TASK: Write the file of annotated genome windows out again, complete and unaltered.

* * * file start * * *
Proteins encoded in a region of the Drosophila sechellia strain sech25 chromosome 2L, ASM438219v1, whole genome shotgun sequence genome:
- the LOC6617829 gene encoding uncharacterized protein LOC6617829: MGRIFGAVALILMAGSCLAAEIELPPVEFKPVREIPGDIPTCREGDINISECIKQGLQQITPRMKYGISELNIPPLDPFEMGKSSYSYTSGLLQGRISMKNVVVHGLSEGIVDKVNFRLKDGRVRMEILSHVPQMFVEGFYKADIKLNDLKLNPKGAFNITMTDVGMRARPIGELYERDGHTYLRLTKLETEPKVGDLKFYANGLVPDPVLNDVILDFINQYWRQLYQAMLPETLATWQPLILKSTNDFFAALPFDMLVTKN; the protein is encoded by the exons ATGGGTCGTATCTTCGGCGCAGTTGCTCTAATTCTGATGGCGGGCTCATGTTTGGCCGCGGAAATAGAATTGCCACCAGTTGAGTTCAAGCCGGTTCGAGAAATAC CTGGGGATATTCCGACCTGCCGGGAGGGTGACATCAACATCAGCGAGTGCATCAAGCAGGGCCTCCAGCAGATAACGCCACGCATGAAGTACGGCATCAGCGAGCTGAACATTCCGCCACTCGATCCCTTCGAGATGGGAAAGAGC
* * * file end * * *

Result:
Proteins encoded in a region of the Drosophila sechellia strain sech25 chromosome 2L, ASM438219v1, whole genome shotgun sequence genome:
- the LOC6617829 gene encoding uncharacterized protein LOC6617829: MGRIFGAVALILMAGSCLAAEIELPPVEFKPVREIPGDIPTCREGDINISECIKQGLQQITPRMKYGISELNIPPLDPFEMGKSSYSYTSGLLQGRISMKNVVVHGLSEGIVDKVNFRLKDGRVRMEILSHVPQMFVEGFYKADIKLNDLKLNPKGAFNITMTDVGMRARPIGELYERDGHTYLRLTKLETEPKVGDLKFYANGLVPDPVLNDVILDFINQYWRQLYQAMLPETLATWQPLILKSTNDFFAALPFDMLVTKN; the protein is encoded by the exons ATGGGTCGTATCTTCGGCGCAGTTGCTCTAATTCTGATGGCGGGCTCATGTTTGGCCGCGGAAATAGAATTGCCACCAGTTGAGTTCAAGCCGGTTCGAGAAATAC CTGGGGATATTCCGACCTGCCGGGAGGGTGACATCAACATCAGCGAGTGCATCAAGCAGGGCCTCCAGCAGATAACGCCACGCATGAAGTACGGCATCAGCGAGCTGAACATTCCGCCACTCGATCCCTTCGAGATGGGAAAGAGC